You can also go about this another way: instead of checking changes to a shared note by opening the Activity view, swipe right with two fingers in a note to reveal the new Highlights mode. In this view, you can see details on who made changes to a shared note with color-coded edits to match collaborators in the note. Changes are time-stamped and, in a nice touch, you can tap individual entries in the Highlights view to focus on other changes made around the same time by the same person, dimming everything else. I find this a great way to quickly see what’s new in a note and keep track of who made changes to what.
All of Notes’ new sharing features are fairly common in competing note-taking apps with a collaborative component. In my opinion, this shows, once again, how Apple monitors the marketplace and gradually folds features people have come to expect in their favorite apps into its own, free, built-in system ones.
Let me be honest here: you’re not looking at the best person to review handwriting updates in the Notes app. My handwriting is – how can I put this – barely readable. I only need to hold a pen in my life when the cashier at the bank wants me to sign something. I’ve lost the ability to properly handwrite, but I also recognize that millions of users rely on the Apple Pencil and iPad Pro to take all kinds of handwritten notes on a daily basis. So, for the sake of this review, I have to cover what’s new in Notes and handwriting.
First, a remarkable technical detail: both tags and mentions work in handwritten text in Notes. I guess this isn’t totally surprising given how data detectors work in handwritten text as well, but it’s still pretty neat to see that you can handwrite a tag with the Pencil, and it’ll be instantly indexed by the app.
Second, Apple has taken a page from third-party note-taking apps such as Notability and GoodNotes and now lets you combine images and handwritten notes. The way you do this is a fascinating custom implementation of drag and drop: when dragging an image onto a handwriting area in Notes with the trackpad, you’ll see a translucent ‘drop target’ appear underneath the drag item. That indicates where the image will be dropped and how large it’ll be by default. Once an image has been dropped, you can draw over it and annotate parts of it, but you can also exit handwriting mode, select the image, and either resize or reposition it in the document.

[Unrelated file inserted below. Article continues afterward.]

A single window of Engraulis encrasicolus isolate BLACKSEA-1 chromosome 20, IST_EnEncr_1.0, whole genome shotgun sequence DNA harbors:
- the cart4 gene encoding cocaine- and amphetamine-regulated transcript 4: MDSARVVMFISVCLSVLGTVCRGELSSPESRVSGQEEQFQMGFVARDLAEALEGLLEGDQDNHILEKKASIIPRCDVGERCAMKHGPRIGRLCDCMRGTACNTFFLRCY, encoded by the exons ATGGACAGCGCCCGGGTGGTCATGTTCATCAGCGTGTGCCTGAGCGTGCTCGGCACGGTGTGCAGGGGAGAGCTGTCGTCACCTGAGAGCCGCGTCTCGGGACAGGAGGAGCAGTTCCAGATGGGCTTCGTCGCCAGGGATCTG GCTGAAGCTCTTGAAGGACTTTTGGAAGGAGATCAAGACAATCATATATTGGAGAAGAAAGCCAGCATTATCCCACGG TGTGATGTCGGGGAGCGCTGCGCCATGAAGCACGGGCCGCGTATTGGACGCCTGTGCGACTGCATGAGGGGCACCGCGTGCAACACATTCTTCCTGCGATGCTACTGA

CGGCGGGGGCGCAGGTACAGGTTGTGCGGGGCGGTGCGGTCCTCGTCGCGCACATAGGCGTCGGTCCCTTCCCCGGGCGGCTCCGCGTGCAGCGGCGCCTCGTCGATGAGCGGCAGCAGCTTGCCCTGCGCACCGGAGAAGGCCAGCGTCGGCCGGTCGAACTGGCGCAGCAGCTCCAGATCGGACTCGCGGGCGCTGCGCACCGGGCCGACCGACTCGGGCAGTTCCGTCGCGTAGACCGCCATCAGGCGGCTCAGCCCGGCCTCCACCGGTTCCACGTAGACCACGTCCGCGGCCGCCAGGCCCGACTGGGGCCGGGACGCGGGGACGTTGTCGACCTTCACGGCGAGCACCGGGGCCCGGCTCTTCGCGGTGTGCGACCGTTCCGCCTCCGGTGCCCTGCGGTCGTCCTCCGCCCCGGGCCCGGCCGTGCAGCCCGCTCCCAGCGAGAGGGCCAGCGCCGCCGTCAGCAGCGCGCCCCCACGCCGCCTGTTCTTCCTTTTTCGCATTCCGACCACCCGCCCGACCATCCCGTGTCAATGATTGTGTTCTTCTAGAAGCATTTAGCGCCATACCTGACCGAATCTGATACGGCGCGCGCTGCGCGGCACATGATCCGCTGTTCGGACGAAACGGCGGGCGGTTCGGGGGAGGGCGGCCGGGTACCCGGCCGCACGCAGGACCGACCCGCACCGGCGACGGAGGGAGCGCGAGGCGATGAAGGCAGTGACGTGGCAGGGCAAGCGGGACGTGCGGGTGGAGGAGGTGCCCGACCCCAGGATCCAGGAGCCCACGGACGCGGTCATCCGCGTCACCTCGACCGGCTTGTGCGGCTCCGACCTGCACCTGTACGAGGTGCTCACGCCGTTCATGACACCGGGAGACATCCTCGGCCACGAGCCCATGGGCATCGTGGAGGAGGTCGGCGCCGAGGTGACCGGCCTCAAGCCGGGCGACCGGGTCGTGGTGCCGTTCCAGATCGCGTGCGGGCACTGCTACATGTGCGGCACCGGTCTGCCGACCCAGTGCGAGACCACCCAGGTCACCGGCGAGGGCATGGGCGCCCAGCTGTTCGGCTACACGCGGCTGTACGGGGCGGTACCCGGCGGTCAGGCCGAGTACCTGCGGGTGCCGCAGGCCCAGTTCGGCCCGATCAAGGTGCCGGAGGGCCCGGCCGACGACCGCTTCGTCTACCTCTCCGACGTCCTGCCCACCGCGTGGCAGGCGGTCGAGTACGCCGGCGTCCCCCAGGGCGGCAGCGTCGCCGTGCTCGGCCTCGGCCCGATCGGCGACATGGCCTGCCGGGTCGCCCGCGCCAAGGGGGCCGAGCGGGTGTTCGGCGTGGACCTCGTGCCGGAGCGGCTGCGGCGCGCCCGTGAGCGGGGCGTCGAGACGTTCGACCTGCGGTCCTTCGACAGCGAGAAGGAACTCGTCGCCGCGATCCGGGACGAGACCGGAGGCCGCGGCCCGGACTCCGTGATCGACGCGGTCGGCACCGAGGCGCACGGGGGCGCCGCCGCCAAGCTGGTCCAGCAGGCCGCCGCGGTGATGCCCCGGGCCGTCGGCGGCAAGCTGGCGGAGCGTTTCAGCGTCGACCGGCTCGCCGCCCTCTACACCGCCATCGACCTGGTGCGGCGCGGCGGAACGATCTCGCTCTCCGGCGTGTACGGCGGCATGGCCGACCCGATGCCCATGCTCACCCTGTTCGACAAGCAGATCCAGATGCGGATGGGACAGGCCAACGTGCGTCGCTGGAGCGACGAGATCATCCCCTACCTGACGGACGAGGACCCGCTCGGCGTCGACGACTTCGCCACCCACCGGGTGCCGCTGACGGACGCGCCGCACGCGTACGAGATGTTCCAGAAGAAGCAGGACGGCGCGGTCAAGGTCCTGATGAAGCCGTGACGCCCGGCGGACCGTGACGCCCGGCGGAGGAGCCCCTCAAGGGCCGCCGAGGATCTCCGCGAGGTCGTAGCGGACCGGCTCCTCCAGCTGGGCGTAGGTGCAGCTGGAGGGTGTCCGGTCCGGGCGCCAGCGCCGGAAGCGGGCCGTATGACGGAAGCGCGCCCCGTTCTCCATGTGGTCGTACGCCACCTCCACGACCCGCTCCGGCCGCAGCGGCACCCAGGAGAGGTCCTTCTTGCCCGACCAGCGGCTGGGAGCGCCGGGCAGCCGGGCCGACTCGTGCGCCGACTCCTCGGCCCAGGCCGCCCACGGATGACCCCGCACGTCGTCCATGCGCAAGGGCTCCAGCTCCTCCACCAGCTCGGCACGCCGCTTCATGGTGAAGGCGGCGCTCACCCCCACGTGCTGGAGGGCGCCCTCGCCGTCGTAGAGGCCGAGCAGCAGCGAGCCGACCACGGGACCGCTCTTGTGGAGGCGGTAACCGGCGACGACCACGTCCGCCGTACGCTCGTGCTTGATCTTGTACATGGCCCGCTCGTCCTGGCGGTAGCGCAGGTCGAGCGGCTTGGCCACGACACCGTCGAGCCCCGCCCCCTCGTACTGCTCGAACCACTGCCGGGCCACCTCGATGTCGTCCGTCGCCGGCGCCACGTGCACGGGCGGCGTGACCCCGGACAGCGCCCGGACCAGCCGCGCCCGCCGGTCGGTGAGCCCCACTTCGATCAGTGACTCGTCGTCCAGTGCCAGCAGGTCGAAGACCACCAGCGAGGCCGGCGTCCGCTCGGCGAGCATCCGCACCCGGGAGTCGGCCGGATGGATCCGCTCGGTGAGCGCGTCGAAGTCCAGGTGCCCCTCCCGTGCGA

Like I said above, it’s very likely I’m never going to take advantage of this feature. But it’s well done, and I think students are going to use it a lot, so it makes sense to incorporate it into Notes.
Having used a variety of third-party note-taking apps over the past year (I’m firmly in Team Obsidian now, but I also appreciate Craft, Bear, and NotePlan), something stands out about Notes now: Apple’s app lends itself to creating more and more notes on a daily basis, but navigating the app is too cumbersome at this point. You have to manually navigate the sidebar, choose folders, and find notes. Every alternative at this point has implemented a ‘quick switcher’ feature at this point; I expect Apple to follow suit next year.
Similarly, I feel like the ability to link to other internal notes and reference them with backlinks has taken off so much in the note-taking space, Apple won’t be able to ignore these features (which are genuinely useful!) much longer.
I’d be very surprised if iOS 16’s Notes app doesn’t offer the ability to inter-link notes with a simplified, inline syntax.
Notes: The Details
Let’s round up some of the hidden and interesting details in Notes for iOS and iPadOS 15:
Converting folders to smart folders. If you want to turn a regular folder into a smart one, iOS 15 lets you do that: open the folder, press the ‘More’ (ellipsis) button next to the folder’s name, then choose ‘Convert to Smart Folder’. As explained by the system, the folder’s name will be applied as a tag to all notes contained in the folder, and the operation can’t be undone. All notes in the newly created smart folder are moved back into the standard ‘Notes’ folder; you can’t convert folders that contain sub-folders, locked notes, or shared notes, and you can’t convert shared folders either.
If you create a note when viewing a tag, the tag is automatically applied to the new note. If you’re browsing by tag in the tag browser and create a new note (press the compose button or hit ⌘N), the new note is automatically created with the selected tag as the first line of text.
You can create a smart folder when viewing a tag. Similarly, if you’re viewing a tag and want to quickly create a smart folder for it, hit More ⇾ Create Smart Folder, and you’ll be able to save a smart folder with the correct tag filter already applied.
Tag settings. In Settings ⇾ Notes, you can choose to disable the ability to automatically create tags when you enter a space after
#text. If you turn this off, you’ll have to select that text and manually convert it into a tag from the copy and paste menu.
Quick Note settings. Also in Settings, you can choose to disable the ability to resume the last Quick Note instead of creating a new one every time; you can also turn off the deeplinks suggested by the system with the ‘Add Link’ button and disable the ability for Notes to suggest related notes that contain deeplinks when you’re using your iPad.